Malvolio is a character in Shakespeare’s play, Twelfth Night.

Malvolio is the steward (chief of staff) of a wealthy lady, Olivia. She has a large household with a score of servants, frequent guests, a jester, and a live-in uncle, Sir Toby Belch.

Malvolio appears in most scenes and is characterised throughout as a puritanical, fun-spoiling, pompous, humourless man. He is a snob, and jealous of his status as head of the household. He has an inflated opinion of himself and considers himself to be perfect. At the same time he has no idea of how to deal with people.

He interferes with anyone having fun, reprimanding them for getting drunk and disorderly, keeping late hours and being noisy. He does that in an aggressive, confrontational way. They decide to punish him for it.

His humourless and social-climbing attitude to life make him an easy target for everyone – servants, guests and relatives of Olivia alike – and he becomes the victim of a cruel joke that drives most of the comedy in the play.

Some of the household, led by Sir Toby and Maria, one of Olivia’s ladies-in-waiting, devise a plot that plays to his delusionary opinion of himself. They write a letter that seems to have been penned by Oliva, and leave it where Malvolio will find it. The letter suggests that she’s fallen in love with him.

Malvolio falls for it and that drives his behaviour, in which he makes a fool of himself and provides entertainment for the whole household. The letter writer instructs the black-suited puritan to wear the latest fashion, which is yellow stockings and garters that cross each other up the wearer’s legs (cross garters).

Yellow is, in fact, a colour that Olivia can’t abide, and she is also contemptuous of the emptiness of fashion. The letter also instructs Malvolio to smile, something no-one has ever seen him do. So when he appears with a rigid smile, wearing the yellow stockings with cross garters, she thinks he has gone mad, particularly as he addresses her in sexually suggestive language. As a result she has him locked up in a cell.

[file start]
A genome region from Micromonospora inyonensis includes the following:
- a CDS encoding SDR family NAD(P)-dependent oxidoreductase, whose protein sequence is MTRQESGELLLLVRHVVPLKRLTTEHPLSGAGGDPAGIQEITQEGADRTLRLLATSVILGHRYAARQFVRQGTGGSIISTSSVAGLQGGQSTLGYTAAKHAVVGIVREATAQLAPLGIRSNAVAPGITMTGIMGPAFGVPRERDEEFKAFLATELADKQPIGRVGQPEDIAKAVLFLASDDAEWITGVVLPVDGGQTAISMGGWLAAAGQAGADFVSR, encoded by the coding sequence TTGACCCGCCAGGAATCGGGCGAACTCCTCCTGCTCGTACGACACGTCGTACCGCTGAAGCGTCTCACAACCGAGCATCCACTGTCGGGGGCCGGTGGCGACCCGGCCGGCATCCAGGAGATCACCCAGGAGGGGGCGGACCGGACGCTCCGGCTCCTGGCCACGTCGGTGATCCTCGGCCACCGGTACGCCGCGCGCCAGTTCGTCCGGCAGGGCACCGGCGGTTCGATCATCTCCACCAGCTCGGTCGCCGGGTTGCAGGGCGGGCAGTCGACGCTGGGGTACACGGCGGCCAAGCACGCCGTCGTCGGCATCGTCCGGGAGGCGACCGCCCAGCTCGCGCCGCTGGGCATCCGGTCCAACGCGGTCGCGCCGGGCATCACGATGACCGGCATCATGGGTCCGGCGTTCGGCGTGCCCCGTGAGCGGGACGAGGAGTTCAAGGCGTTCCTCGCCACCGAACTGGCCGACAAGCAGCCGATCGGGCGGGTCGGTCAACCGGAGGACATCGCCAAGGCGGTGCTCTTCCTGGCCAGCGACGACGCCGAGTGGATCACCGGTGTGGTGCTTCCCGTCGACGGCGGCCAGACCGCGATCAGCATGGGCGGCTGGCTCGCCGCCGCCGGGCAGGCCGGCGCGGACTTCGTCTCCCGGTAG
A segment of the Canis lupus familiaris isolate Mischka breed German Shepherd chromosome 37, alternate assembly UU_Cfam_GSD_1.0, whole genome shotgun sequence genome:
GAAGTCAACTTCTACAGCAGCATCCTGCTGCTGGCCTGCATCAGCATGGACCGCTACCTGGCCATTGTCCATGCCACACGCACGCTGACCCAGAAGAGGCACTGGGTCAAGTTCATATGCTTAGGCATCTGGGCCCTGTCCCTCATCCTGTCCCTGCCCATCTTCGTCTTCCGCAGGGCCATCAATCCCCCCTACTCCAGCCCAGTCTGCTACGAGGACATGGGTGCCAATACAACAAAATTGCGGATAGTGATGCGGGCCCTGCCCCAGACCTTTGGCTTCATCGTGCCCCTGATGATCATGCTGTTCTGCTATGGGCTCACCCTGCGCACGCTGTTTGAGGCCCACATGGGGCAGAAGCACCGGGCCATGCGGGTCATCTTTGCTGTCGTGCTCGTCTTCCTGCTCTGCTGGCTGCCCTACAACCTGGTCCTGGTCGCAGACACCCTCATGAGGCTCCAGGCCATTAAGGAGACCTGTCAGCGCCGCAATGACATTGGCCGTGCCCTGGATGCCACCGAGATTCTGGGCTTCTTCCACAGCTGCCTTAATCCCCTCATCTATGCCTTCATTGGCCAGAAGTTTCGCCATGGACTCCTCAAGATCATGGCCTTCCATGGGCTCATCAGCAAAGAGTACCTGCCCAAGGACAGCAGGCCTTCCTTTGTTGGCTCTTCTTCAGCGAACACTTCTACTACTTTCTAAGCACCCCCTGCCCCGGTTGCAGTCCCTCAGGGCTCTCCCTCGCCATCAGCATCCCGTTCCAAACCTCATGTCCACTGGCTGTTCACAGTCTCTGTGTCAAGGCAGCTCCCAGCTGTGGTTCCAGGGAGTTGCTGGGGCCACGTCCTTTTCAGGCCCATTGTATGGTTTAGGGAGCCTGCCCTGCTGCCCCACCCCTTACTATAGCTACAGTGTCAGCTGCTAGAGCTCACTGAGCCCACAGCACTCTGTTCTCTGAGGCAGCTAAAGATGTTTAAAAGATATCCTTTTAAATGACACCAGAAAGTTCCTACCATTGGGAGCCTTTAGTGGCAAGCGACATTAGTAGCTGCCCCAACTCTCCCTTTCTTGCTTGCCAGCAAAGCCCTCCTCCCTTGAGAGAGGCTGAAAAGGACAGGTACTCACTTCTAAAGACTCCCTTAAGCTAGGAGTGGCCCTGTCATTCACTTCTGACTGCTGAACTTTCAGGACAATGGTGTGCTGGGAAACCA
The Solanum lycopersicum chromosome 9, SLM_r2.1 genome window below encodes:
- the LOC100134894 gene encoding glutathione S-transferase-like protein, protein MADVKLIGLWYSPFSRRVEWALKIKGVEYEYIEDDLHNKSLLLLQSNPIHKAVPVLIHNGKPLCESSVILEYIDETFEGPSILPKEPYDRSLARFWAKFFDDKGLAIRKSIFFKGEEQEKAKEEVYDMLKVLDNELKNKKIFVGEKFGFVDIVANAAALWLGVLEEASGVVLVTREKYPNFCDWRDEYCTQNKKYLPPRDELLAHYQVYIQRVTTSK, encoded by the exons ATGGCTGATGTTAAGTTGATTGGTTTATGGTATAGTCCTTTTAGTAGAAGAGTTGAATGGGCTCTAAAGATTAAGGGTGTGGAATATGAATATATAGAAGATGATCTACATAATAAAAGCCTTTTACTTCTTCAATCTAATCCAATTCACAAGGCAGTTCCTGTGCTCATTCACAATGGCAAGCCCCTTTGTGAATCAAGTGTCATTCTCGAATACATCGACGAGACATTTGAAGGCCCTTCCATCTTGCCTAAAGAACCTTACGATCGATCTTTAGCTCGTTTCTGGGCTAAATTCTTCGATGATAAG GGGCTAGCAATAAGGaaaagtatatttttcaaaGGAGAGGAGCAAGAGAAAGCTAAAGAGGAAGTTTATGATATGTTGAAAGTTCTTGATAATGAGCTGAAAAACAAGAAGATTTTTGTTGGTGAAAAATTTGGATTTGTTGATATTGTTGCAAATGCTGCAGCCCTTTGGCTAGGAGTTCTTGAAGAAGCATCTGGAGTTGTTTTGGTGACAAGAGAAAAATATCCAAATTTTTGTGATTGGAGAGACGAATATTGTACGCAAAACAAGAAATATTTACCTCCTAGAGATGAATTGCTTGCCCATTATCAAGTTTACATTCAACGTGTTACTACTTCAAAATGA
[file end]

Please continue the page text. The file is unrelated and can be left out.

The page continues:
The other characters have a great deal more fun with him as they take their revenge, visiting him in his cell and goading him, watching his suffering, and laughing at him.

He is released at the end of the play and he sours the celebratory atmosphere as, in true comic mode, the characters are paired up in love relationships after all the misunderstandings and near-misses during the course of the play.

Unlike in most Elizabethan playwrights’ work, Shakespeare’s comedies, while having that joyous resolution, always have something quite unpleasant beneath it, and it is the cruelty inflicted on Malvolio and his appearance as a broken man swearing to take his revenge on his tormentors that provide the unpleasant taste left in the mouth after watching  that scene in Twelfth Night.

Top Malvolio Quotes

I marvel your ladyship takes delight in such a
barren rascal. (act 1, scene 5)

M, O, A, I, doth sway my life.’ (act 2, scene 5)

Be not afraid of greatness. Some are born great, some achieve greatness, and others have greatness thrust upon ’em. (act 2, scene 5)

there was never a man so notoriously abused (act 4, scene 2)

Madam, you have done me wrong,
Notorious wrong. (act 5, scene 1)

I’ll be revenged on the whole pack of you!  (act 5, scene 1)


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